Following last week's U+I Think event 'Meanwhile worthwhile forever', Richard Upton shared his views with Property Week on what meanwhile use should look like:
Ever since we moved from being hunter gatherers to farmers about 12,000 years ago we have wanted to make land productive. It is still true today. A farmer looks at a piece of unused land, sees it as waste and wants to change that.
Of course, fewer of us are farmers now, but that instinct is still a part of many of us who seek to regenerate places. We see a piece of empty land and we want to build something very special on it.
But in a world of rules and regulations, there is an inevitable delay between acquiring an empty site and being able to build on it. During that meanwhile period how should we satisfy that urge to make a piece of land productive?
Sadly, many developers don't seem to have that urge at all. They do nothing with it, other than put up some barriers and hoardings to keep people out. This empty use of empty space is not just wasteful, it is often damaging to the local community - boarded up sites stoke resentment and the fear of change.
Others are more imaginative. There are occasional entertainers and frequent pop-up food outlets serving pricey lattes and pulled pork buns. That's good, but somehow serving coffee at a fiver a cup does not feel right in the middle of a community where unemployment may be well above average. It is not connected with the community, has no understanding of the people around it which means it is of limited value in the short term and delivers nothing for the long term.
I prefer to think more about worthwhile use, and less about meanwhile, which often feels like it is just filling a gap in time.
Think about our farmer again. He buys a new piece of land. To get real value out of that plot both in the short and the long term, he'll need to get to know that land. He'll want to know the soil type, the rainfall, where the wind comes from. He'll almost certainly chat to his neighbours about what has been there before – what has worked and what has not. Any good farmer would do the same.
And so should we. When we acquire a new piece of land, we must connect with the local community, have a coffee and a bun with them, find out about the land we are planning to develop and what people make of it. Find out what's been blighted, what might grow there, what fruits people long for.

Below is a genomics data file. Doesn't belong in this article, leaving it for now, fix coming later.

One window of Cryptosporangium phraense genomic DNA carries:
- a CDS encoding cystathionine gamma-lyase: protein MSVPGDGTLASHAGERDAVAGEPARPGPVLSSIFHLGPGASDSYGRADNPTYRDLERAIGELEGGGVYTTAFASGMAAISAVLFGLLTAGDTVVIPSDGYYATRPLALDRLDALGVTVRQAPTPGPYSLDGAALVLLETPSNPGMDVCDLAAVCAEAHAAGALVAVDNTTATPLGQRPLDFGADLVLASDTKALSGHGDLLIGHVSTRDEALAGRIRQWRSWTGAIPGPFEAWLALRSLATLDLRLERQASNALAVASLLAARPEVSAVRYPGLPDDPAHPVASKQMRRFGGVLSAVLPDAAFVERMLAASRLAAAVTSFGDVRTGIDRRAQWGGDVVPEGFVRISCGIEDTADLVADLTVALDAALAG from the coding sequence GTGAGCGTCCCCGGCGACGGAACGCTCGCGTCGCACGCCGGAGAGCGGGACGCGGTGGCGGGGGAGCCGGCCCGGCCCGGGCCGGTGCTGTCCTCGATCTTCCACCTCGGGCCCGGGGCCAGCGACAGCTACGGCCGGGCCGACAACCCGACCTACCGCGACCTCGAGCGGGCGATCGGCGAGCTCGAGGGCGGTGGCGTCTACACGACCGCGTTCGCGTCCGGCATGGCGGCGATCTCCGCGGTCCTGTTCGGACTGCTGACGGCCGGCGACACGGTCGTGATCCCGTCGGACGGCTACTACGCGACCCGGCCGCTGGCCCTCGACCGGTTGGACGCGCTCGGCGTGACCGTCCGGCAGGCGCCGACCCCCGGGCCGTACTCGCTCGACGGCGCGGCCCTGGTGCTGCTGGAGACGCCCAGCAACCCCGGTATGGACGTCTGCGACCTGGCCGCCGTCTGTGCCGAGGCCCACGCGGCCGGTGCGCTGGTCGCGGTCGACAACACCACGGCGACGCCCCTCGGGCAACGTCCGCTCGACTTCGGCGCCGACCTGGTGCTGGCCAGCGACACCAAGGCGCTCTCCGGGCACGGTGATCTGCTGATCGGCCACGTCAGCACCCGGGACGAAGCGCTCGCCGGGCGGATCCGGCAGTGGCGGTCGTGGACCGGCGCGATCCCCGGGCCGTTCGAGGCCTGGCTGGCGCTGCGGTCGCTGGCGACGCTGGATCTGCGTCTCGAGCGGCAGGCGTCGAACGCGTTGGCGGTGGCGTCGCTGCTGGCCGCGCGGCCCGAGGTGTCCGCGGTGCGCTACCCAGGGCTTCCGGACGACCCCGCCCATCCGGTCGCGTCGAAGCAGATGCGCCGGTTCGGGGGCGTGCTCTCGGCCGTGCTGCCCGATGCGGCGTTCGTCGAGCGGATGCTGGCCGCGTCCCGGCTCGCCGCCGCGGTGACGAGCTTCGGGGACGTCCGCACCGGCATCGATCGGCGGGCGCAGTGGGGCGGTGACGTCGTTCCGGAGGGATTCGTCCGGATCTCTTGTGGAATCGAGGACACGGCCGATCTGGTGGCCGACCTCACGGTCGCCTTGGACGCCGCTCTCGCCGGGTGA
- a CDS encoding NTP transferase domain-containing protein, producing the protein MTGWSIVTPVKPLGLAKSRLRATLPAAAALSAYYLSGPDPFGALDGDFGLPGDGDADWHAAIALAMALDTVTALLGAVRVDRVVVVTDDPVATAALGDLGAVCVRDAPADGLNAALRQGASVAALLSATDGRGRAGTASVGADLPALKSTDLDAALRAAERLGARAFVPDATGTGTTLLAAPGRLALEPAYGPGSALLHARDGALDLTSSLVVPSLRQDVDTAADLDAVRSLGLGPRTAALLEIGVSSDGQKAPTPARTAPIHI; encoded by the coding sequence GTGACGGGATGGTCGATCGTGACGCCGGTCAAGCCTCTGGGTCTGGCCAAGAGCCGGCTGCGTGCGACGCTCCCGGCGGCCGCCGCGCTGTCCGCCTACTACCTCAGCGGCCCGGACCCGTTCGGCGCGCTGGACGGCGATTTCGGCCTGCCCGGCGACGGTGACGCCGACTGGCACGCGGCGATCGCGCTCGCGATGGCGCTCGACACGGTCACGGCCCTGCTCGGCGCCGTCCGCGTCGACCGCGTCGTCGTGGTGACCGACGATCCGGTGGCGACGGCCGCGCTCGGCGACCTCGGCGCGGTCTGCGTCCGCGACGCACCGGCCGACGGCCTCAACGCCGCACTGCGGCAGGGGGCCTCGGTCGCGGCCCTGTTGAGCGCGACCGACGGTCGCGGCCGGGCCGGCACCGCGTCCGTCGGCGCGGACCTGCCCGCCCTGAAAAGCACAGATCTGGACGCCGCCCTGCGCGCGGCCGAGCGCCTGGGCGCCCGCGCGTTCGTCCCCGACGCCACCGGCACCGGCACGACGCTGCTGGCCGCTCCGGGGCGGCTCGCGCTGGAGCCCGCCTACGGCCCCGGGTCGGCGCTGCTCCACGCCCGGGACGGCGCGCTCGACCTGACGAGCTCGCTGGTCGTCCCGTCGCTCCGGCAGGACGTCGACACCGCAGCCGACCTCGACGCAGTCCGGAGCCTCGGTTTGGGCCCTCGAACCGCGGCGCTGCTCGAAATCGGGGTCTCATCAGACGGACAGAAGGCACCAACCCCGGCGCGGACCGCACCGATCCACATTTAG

Only then can we start to develop our worthwhile use in a way that will deliver real value – to the owners and investors and also to the local people and the community. And, to a heartless developer, it's good business: show you've listened and you're less likely to meet concerted resistance at the planning stage.
As we know, property professionals are starting to understand that users of space are guests, rather than buyers or tenants. Time-limited, rather than forever. You could argue that worthwhile use in meanwhile spaces lets us experiment with uses, how people relate to places, enjoy them, understand them - and that's what makes them cutting edge, or potentially so. A nursery slope for the future of creative approaches to real estate.
With this in mind, there are a number of learnings from our worthwhile initiatives that have informed our future developments:
In Deptford we were working with the council to develop a mixed use regeneration near the railway station. The site was derelict, but bounded on one side by railway arches supporting a ramp up to the station. So we reflected the heritage of the site by bringing in an old railway carriage which housed an award-winning cafe and opening up the derelict arches for local makers and entrepreneurs to use. Some of these businesses are still trading in the refurbished railway arches that form part of the completed project.
Support local jobs and skills:
In Hayes, West London, we are developing the former EMI record factory. Within that had been EMI's Central Research Laboratory, out of which came inventions as varied as airborne radar, stereo sound and CAT Scans. We have replicated this within our plans for the site, creating an incubator of start-up manufacturing businesses – such jobs being much needed in the local community. This has gone on to produce new jobs and help growing businesses that will stay and thrive in the area.
Fill the gaps:
At the old London Fire Brigade Headquarters on Albert Embankment, our research showed us that this was a part of Lambeth that had one of the highest percentage of children on free school meals. Our worthwhile use has brought an old fire brigade workshop back into use, housing a number of charities and social enterprises, one of which focusses on providing educational support to children through a homework club.
There are a number of things that make these initiatives worthwhile. They are based on an understanding of the community and so form a relationship with the community. They deliver social and economic value that is authentic to the area. And they will continue to deliver that value into the future; it is not just worthwhile, it is also lasting.
I would urge all of us in the business of creating places in our wonderful cities to cultivate their land while it's not being developed. Know it and nurture it, and it will deliver for you for many years into the future.